Stricter distracted driving laws could be coming to South Carolina

Stricter distracted driving laws could be coming to South Carolina

CHARLESTON, SC (WCSC) -– A crackdown on distracted driving could be on the way for South Carolina motorists.

The State House is considering a bill that would ban cell phone use while driving.

The current distracted driving law prohibits texting while driving, but this new bill would make it illegal to hold a cell phone for any reason besides using a single button to start or end a phone call.

“They have to start catching them and apprehending them and giving them some kind of ticket or something,” West Ashley resident Pauline Straub said.

Drivers in Charleston said they have a lot of experience driving on roads next to other drivers who are texting.

“It’s crazy,” Ik Jumani said. “I’ve even almost been in a wreck with somebody almost rear-ending me. you know, while they were texting, you could see them with the phone in their hand.”

If passed, the law would also prevent drivers from reaching for a cell phone if it would cause the driver to unbuckle their seatbelt or leave their seated position.

The law would not apply to drivers who are stopped on the side of the road.

Under the proposed law, drivers would still be able to use hands-free devices or GPS apps on the phone.

“If you can use your Bluetooth through your car, through your hands-free, it’s safe for everyone around you,” Jumani said.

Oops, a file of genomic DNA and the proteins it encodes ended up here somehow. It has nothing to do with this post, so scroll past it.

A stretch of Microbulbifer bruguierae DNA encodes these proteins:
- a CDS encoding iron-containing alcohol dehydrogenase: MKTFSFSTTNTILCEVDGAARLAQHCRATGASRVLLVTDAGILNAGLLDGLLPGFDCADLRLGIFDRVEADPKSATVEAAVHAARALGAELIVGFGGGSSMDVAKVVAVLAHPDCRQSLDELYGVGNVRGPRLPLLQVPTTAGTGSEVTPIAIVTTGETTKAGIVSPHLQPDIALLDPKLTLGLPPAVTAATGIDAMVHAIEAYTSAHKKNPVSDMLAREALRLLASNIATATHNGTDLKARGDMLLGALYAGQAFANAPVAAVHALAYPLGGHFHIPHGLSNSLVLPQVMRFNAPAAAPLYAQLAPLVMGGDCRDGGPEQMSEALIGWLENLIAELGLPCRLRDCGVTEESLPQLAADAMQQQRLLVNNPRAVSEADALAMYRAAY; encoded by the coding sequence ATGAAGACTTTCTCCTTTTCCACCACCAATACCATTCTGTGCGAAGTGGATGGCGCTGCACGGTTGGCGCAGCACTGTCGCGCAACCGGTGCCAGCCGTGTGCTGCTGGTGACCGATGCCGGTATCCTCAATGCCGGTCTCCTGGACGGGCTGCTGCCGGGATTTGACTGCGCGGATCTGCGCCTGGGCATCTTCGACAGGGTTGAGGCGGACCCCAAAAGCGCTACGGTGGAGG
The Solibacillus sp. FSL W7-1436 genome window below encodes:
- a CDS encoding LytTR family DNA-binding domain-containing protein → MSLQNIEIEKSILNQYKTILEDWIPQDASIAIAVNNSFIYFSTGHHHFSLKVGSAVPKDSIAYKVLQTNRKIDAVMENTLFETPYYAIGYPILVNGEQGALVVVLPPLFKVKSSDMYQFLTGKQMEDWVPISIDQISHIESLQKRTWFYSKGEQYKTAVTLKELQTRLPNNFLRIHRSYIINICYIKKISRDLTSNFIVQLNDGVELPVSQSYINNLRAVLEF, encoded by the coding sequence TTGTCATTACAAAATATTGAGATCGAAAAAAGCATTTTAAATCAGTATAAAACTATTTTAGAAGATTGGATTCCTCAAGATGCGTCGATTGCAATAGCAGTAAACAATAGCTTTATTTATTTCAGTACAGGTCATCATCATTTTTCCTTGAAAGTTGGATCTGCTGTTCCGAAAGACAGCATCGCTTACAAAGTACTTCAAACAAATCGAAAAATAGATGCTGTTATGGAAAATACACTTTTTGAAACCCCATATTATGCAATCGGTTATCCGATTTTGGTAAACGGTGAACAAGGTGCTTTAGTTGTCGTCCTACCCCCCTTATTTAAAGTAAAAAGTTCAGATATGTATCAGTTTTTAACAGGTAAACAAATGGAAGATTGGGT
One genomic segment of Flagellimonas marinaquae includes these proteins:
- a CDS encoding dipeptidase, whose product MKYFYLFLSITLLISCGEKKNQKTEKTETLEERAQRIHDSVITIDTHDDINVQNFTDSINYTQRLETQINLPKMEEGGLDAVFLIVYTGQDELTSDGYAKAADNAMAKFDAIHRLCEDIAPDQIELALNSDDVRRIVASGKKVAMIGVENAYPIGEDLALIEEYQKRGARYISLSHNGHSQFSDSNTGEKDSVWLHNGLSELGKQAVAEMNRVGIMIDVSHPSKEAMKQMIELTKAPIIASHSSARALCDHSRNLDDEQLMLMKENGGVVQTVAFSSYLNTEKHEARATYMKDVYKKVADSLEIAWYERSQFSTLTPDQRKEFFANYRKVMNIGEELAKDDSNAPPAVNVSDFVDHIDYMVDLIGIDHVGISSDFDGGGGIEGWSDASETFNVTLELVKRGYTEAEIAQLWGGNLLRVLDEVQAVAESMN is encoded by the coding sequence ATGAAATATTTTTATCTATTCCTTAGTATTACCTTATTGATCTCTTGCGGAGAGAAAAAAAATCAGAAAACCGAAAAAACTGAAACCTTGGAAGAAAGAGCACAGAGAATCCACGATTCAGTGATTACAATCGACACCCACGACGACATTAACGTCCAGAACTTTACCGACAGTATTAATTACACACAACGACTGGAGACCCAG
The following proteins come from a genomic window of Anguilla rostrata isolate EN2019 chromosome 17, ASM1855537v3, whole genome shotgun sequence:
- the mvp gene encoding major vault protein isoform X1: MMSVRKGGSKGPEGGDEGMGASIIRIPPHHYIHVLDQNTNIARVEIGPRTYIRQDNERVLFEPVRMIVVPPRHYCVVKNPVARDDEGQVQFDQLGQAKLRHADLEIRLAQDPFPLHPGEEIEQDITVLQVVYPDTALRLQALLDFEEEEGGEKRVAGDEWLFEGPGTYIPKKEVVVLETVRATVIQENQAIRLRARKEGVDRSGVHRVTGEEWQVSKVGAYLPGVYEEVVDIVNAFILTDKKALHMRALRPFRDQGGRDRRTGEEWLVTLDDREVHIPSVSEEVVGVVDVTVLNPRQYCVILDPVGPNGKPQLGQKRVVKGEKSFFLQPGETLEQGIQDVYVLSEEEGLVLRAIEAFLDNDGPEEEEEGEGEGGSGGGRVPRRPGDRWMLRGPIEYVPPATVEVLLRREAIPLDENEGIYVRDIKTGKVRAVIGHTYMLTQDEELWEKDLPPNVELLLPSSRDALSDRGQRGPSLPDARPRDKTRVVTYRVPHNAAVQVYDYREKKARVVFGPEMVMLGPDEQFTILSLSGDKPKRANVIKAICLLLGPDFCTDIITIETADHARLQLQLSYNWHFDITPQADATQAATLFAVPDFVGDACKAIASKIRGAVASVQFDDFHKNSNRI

Some lawmakers and law enforcement officers have complained that the current South Carolina ban is too weak.

According to the current law, writing a ticket for texting while driving has to be part of a secondary offense, meaning police have to pull over a driver for another violation.

Drivers also have to admit guilt to texting while driving, which some critics say lets people easily avoid being cited for distracted driving.

But not every driver is on board with the new law. State Representative Robert Brown said on the phone that he is concerned the bill opens people up to racial profiling.

It could also be difficult for people without Bluetooth in their car to follow the law.

But Brown said he would support the bill because he thinks there’s a need for keeping people safe on the roads.

Similar laws have been passed in several other states, including Georgia’s recent hands-free legislation, which took effect on July 1, 2018.

Any driver who is caught violating the law would have to pay $200, if the bill moves forward.

The bill has been approved by a House subcommittee and sent to the House Education and Public Works Committee.

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